Last year, the teen birthrate dropped to the lowest level ever reported in the US. Increased use of birth control is one reason, and many say that parent-child dialogue is key.
Increased use of birth control, and, some say, other wide-ranging variables such as abstinence-only education and a poor economy, are playing key roles in driving the US teen birthrate to a record low, according to new data from the Centers for Disease Control and Prevention.
The CDC's National Center for Health Statistics reported in November that the rate declined 9 percent from 2009 to 2010, with 34.3 births per 1,000 teens ages 15 to 19. That marks the largest single-year drop since 1946-47 – and the lowest level ever reported in the United States.
Teenage birthrates have tracked a relatively steady downward trend since 1991, when the rate was 61.8 births per 1,000 teens. (The rates were 52.2 in 1981, 64.5 in 1971, and 88.6 in 1961.)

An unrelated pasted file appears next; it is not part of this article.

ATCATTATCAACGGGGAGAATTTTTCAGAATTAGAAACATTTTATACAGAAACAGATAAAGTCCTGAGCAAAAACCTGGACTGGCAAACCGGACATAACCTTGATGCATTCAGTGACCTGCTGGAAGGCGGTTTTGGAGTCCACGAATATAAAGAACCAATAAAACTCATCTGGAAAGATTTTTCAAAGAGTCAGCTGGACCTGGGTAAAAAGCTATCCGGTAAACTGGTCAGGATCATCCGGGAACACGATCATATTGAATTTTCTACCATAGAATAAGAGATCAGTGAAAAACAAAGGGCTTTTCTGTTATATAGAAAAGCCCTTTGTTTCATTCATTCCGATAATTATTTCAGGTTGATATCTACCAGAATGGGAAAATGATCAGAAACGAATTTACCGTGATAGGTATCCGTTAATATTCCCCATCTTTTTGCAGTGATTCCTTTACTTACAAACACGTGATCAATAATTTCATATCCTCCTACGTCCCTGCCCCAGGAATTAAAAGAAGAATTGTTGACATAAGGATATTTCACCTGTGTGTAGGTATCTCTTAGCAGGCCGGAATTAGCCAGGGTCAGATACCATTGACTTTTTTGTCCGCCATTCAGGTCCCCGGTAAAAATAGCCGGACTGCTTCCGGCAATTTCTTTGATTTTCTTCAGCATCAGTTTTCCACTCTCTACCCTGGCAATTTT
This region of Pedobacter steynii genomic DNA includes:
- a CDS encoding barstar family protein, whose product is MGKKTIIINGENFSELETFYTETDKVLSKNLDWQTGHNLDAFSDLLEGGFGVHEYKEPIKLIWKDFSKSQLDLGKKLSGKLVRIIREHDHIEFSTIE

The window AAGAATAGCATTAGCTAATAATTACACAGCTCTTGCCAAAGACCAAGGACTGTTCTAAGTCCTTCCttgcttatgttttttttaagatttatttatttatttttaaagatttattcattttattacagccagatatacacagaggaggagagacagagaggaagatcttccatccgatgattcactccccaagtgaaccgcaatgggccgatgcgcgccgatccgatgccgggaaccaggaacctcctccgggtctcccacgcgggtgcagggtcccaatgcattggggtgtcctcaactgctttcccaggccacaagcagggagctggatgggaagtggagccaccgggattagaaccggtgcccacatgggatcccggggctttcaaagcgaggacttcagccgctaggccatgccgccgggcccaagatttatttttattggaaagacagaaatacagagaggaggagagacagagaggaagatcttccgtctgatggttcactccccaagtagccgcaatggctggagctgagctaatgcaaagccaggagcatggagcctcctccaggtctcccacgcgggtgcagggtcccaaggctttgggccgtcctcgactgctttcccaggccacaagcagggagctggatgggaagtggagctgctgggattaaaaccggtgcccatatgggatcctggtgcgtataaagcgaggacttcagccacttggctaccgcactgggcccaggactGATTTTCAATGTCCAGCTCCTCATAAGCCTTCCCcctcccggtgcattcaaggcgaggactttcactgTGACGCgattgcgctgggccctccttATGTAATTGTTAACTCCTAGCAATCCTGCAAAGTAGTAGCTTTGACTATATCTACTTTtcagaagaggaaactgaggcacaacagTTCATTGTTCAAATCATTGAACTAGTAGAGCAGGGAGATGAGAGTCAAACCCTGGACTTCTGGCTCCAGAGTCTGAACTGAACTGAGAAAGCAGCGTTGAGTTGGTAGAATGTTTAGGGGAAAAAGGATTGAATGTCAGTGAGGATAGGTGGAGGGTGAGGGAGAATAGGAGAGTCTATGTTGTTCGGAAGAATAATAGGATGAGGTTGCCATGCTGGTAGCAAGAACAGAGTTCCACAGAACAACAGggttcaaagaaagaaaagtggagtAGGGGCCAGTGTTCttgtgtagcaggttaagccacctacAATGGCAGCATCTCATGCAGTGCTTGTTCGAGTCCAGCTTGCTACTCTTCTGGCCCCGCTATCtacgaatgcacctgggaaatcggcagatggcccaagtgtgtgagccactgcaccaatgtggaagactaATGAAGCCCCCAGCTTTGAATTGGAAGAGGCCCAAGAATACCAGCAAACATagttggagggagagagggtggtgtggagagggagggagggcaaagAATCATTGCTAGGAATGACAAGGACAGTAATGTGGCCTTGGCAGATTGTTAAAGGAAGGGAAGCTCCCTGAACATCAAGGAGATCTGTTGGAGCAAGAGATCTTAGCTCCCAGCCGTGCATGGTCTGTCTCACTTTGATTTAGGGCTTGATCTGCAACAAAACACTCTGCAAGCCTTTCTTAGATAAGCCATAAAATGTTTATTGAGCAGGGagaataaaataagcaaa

In a world dominated by an increasingly image-oriented and sexualized culture, what's afoot? What accounts for this abundance of caution? The answers depend upon whom you ask.
Take Elizabeth Reis and daughter Leah Reis-Dennis. They each used the word "embarrassing" to describe their first talk about birth control, which Elizabeth initiated about a month into Leah's relationship with a high school boyfriend.
But that unease quickly gave way to relief. Ms. Reis knew that her daughter, then 16 and a high school student in Eugene, Ore., was on the pill and being careful, and Ms. Reis-Dennis benefited from her mother's knowledge and support. Perhaps most important, they learned there was clear agreement between them – a baby was not an option.
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